The question of “After 40, it’s your face or your figure,” wouldn’t be raised in Italy because the body counts more than the face, period. High fashion designers in this country produce their pret-a-porter collections for sizes 40-46, the rough equivalent of U.S. 6-12. “They want you as their customer only if you fit into these sizes,” an Italian psychologist friend of mine noted drily. Lucia has the money to buy Armani or Versace but her body does not meet their requisites. Lucia also pointed out to me that in body-obsessed Brazil, shopkeepers are obliged to display sizes 14-16 as a way of combating anorexia. “Anorexia is the only psychological problem directly related to social expectations,” she commented.

July 26, 2008


ARGHHH. No facelift is going to help this situation. Only sweat and tears. AND the time, the daily no-excuses commitment to regular exercise. How do I fit in an hour of jogging? And WHERE can I do it in this grey, industrial Italian town? And is my body able to handle it, after three years without running? I used to jog regularly when we lived on the Côte d’Azur. But I cut down my running schedule significantly after the dog attack, and then my right knee began giving me problems and I stopped running entirely. Yes, I walk almost three hours daily with my dog, but dog walks simply don’t firm and tone and burn off my tenacious fat layers.

It’s a chicken or egg conundrum. Do I talk care of my face first --- IF I decide that a facelift is what I want to do -- and then try to whip my aging body back into shape? Or shall I concentrate on my body and then, if necessary, if a well-toned body is not enough, set up an appointment to see about my face?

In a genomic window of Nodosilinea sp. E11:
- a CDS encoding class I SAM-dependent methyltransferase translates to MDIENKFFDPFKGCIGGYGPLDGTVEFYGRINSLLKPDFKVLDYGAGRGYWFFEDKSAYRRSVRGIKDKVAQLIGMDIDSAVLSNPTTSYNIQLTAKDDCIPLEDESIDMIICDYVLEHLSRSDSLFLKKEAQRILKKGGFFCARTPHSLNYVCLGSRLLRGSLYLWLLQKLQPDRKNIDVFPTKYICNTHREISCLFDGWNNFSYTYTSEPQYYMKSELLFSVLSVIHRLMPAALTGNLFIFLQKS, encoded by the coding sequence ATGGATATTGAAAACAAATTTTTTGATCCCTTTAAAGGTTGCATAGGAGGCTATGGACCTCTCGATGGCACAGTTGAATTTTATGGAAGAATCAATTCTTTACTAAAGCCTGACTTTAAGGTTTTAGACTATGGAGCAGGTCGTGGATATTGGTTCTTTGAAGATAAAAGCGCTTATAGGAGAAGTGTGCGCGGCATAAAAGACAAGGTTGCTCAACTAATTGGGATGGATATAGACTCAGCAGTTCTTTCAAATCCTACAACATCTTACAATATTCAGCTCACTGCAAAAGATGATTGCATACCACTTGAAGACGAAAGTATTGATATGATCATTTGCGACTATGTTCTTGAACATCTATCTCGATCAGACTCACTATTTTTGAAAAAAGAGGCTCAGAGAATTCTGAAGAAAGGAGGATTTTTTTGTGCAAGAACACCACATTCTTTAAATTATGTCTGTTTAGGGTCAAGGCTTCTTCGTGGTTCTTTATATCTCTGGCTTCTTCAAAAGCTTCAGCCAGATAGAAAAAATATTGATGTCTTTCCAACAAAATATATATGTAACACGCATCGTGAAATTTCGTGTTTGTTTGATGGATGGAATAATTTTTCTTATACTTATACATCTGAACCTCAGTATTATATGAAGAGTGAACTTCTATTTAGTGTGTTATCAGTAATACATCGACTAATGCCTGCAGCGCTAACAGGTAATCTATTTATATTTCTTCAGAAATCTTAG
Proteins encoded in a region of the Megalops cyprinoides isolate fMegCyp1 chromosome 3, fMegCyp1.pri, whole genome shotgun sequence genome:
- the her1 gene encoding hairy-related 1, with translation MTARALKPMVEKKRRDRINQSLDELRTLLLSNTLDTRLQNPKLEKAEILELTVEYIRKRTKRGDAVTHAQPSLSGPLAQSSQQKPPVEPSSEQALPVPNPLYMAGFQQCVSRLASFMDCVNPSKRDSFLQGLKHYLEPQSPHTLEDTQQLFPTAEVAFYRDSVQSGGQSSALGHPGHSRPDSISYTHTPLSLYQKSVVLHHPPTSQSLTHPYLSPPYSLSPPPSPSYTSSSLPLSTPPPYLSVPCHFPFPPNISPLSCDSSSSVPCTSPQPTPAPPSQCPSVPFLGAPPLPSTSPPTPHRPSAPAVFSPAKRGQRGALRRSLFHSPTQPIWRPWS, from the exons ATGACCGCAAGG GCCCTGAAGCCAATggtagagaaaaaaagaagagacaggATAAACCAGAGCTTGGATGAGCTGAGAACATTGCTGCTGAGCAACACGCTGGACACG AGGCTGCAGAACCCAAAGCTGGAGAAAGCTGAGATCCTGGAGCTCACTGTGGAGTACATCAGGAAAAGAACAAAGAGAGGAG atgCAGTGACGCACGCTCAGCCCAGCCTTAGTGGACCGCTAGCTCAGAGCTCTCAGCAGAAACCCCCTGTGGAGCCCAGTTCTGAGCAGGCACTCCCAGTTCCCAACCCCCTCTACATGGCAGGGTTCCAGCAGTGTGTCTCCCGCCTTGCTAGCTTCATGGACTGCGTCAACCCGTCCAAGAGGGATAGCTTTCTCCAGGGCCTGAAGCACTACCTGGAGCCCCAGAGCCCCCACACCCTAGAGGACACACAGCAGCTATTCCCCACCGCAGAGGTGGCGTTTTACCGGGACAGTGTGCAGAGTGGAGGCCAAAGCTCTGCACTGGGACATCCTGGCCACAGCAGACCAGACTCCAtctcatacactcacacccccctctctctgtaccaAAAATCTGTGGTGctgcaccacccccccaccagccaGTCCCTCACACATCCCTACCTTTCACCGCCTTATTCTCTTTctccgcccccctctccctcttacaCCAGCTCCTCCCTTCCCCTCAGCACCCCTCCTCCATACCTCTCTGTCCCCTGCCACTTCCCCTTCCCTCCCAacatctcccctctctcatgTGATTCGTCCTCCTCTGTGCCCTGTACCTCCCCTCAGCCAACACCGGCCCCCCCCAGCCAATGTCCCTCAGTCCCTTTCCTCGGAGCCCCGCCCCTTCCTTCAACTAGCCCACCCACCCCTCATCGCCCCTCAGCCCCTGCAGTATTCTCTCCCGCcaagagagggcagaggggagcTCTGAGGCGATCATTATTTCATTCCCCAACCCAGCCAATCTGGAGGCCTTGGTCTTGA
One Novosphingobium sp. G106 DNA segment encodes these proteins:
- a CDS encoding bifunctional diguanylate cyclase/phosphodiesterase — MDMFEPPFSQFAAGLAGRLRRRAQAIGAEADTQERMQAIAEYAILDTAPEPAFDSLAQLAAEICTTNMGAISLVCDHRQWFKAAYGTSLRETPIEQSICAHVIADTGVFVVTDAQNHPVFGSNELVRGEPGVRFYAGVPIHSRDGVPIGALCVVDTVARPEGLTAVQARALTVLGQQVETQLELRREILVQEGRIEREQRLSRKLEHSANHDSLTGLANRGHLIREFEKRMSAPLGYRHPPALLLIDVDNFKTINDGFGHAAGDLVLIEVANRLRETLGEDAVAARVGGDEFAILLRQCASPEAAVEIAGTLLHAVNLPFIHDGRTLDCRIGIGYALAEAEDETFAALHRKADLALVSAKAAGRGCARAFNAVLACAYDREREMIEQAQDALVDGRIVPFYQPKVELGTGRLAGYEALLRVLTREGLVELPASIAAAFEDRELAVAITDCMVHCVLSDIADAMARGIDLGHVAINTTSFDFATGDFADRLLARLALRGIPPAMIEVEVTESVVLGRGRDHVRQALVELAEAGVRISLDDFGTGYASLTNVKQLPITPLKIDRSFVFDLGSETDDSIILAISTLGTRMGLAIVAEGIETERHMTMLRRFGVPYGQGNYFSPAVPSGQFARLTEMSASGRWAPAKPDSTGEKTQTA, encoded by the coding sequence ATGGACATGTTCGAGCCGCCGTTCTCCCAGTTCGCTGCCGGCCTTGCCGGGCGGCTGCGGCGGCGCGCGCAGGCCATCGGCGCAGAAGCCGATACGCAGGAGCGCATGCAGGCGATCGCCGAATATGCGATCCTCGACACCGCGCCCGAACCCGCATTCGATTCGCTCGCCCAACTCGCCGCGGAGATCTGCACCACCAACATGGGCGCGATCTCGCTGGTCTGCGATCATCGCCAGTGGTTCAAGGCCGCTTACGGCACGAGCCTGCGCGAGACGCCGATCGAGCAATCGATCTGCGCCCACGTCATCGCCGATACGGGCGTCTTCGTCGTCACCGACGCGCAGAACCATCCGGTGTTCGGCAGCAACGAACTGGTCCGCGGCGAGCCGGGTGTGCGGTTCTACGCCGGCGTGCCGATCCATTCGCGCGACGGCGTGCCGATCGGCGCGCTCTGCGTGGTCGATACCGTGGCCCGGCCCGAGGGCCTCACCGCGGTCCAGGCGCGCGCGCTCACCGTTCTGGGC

July 25, 2008

Pillsbury Doughboy, oh boy!

We do have a choice about the WAY we keep going. I was reminded of that when Michele, a friend of my husband's, stopped by this morning. When he saw me he said, “You aren’t jogging anymore?” Translation: “You’ve gotten fat.” Fact is, I can feel it, the softness round my stomach, the jiggling flab on my upper arms. I HATE that Pillsbury Doughboy feeling on my arms. It is the worst part of aging. This comes on top of my son Max’s comment last month:  “Mom, you need to start jogging again. Your legs are out of shape.” Translation: “They’ve gotten fat.”

July 24, 2008

Dog scars

I showed the jeweler’s wife my dog scars. Several years ago in Southern France, I was attacked by a neighborhood dog right in front of my home and the doctor had to put 14 stitches into my leg to staple it back together. Unlike the U.S., in France the amount you can receive as compensation for any resulting “pain and suffering” is mandated by law. If you are female, young, unmarried, and use your legs as part of your work (as a model, say, or an actress), you can ask for the maximum amount. If you are a women over 40, married, and your income potential is unrelated to the beauty of your extremities,  then you get the minimum. Over 40 means over the hill in the eyes of the law, in the teeth of a dog.

I explained to the jewelers that the experience hadn’t made me afraid of dogs, but that for a year or so, the sight of a large, black, furry dog had made me nervous.  “Still, you have to keep going,” I said. “You have no choice.”

July 23, 2008

Life robbers